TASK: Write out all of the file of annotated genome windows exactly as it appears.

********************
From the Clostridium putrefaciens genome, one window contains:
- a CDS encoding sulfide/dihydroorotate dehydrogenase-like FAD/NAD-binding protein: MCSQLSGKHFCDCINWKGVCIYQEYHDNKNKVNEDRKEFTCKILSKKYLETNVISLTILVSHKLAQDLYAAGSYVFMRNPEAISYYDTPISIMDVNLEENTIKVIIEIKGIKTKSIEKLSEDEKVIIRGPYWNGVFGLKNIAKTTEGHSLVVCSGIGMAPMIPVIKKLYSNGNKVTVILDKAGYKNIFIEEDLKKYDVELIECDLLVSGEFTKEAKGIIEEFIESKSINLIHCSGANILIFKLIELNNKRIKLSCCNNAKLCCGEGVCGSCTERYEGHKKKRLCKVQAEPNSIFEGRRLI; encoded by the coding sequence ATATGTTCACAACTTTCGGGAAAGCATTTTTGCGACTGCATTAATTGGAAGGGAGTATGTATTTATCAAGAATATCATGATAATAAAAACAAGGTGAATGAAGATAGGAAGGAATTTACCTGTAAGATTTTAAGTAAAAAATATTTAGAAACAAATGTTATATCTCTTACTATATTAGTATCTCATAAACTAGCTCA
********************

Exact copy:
From the Clostridium putrefaciens genome, one window contains:
- a CDS encoding sulfide/dihydroorotate dehydrogenase-like FAD/NAD-binding protein: MCSQLSGKHFCDCINWKGVCIYQEYHDNKNKVNEDRKEFTCKILSKKYLETNVISLTILVSHKLAQDLYAAGSYVFMRNPEAISYYDTPISIMDVNLEENTIKVIIEIKGIKTKSIEKLSEDEKVIIRGPYWNGVFGLKNIAKTTEGHSLVVCSGIGMAPMIPVIKKLYSNGNKVTVILDKAGYKNIFIEEDLKKYDVELIECDLLVSGEFTKEAKGIIEEFIESKSINLIHCSGANILIFKLIELNNKRIKLSCCNNAKLCCGEGVCGSCTERYEGHKKKRLCKVQAEPNSIFEGRRLI; encoded by the coding sequence ATATGTTCACAACTTTCGGGAAAGCATTTTTGCGACTGCATTAATTGGAAGGGAGTATGTATTTATCAAGAATATCATGATAATAAAAACAAGGTGAATGAAGATAGGAAGGAATTTACCTGTAAGATTTTAAGTAAAAAATATTTAGAAACAAATGTTATATCTCTTACTATATTAGTATCTCATAAACTAGCTCA